The point of the story is this: "Two Gun" Crowley didn't blame himself for anything.

Is that an unusual attitude among criminals? If you think so, listen to this:

"I have spent the best years of my life giving people the lighter pleasures, helping them have a good time, and all I get is abuse, the existence of a hunted man."

That's Al Capone speaking. Yes, America's most notorious Public Enemy -- the most sinister gang leader who ever shot up Chicago. Capone didn't condemn himself. He actually regarded himself as a public benefactor -- an unappreciated and misunderstood public benefactor.

And so did Dutch Schultz before he crumpled up under gangster bullets in Newark. Dutch Schultz, one of New York's most notorious rats, said in a newspaper interview that he was a public benefactor. And he believed it.

I have had some interesting correspondence with Lewis Lawes, who was warden of New York's infamous Sing Sing prison for many years, on this subject, and he declared that "few of the criminals in Sing Sing regard themselves as bad men. They are just as human as you and I. So they rationalize, they explain. They can tell you why they had to crack a safe or be quick on the trigger finger. Most of them attempt by a form of reasoning, fallacious or logical, to justify their antisocial acts even to themselves, consequently stoutly maintaining that they should never have been imprisoned at all."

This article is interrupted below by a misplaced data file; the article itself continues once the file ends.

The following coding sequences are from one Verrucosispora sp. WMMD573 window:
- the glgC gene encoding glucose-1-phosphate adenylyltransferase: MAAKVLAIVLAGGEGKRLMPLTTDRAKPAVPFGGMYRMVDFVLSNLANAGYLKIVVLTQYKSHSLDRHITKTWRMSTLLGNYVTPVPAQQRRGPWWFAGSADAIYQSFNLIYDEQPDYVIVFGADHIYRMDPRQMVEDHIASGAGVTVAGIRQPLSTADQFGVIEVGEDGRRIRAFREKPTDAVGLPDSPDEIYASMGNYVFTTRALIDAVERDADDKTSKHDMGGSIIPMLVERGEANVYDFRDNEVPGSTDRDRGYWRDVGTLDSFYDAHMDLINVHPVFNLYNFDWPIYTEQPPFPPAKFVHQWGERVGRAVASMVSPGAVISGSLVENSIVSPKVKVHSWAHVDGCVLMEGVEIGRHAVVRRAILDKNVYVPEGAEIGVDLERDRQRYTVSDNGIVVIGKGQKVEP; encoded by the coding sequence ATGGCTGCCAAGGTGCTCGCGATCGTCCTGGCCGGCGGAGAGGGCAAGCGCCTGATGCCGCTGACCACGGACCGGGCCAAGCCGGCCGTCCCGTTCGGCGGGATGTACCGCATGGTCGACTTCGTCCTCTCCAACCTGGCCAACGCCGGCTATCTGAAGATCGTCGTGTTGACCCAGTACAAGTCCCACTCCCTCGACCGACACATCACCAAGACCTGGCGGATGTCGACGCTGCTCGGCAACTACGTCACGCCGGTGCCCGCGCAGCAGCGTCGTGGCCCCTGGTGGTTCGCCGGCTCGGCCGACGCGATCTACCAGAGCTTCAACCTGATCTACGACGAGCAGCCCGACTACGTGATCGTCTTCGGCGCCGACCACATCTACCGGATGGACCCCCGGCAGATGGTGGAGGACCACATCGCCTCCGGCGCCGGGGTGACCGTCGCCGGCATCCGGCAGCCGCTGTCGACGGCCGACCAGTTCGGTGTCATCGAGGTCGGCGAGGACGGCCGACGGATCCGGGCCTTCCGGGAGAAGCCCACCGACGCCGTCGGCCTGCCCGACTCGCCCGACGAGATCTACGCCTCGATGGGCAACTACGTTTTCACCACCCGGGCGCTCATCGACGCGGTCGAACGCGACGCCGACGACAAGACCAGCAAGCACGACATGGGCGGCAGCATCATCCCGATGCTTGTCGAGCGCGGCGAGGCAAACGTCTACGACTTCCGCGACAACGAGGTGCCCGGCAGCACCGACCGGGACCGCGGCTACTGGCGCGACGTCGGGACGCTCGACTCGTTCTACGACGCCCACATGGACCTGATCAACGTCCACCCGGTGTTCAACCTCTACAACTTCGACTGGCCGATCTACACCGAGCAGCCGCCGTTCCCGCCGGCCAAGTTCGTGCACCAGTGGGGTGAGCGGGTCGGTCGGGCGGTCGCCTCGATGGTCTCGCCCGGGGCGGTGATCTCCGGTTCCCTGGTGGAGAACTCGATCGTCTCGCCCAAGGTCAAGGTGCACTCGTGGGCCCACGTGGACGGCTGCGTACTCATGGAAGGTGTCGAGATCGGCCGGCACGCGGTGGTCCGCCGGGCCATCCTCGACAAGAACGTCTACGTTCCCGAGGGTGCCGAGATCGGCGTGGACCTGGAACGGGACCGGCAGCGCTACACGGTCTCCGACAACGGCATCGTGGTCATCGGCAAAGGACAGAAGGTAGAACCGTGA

If Al Capone, "Two Gun" Crowley, Dutch Schultz, and the desperate men and women behind prison walls don't blame themselves for anything -- what about the people with whom you and I come in contact?

John Wanamaker, founder of the stores that bear his name, once confessed: "I learned thirty years ago that it is foolish to scold. I have enough trouble overcoming my own limitations without fretting over the fact that God has not seen fit to distribute evenly the gift of intelligence."

Wanamaker learned this lesson early, but I personally had to blunder through this old world for a third of a century before it even began to dawn upon me that ninety-nine times out of a hundred, people don't criticize themselves for anything, no matter how wrong it may be.

Criticism is futile because it puts a person on the defensive and usually makes him strive to justify himself. Criticism is dangerous, because it wounds a person's precious pride, hurts his sense of importance, and arouses resentment.

B. F. Skinner, the world-famous psychologist, proved through his experiments that an animal rewarded for good behavior will learn much more rapidly and retain what it learns far more effectively than an animal punished for bad behavior. Later studies have shown that the same applies to humans. By criticizing, we do not make lasting changes and often incur resentment.

Hans Selye, another great psychologist, said, "As much as we thirst for approval, we dread condemnation."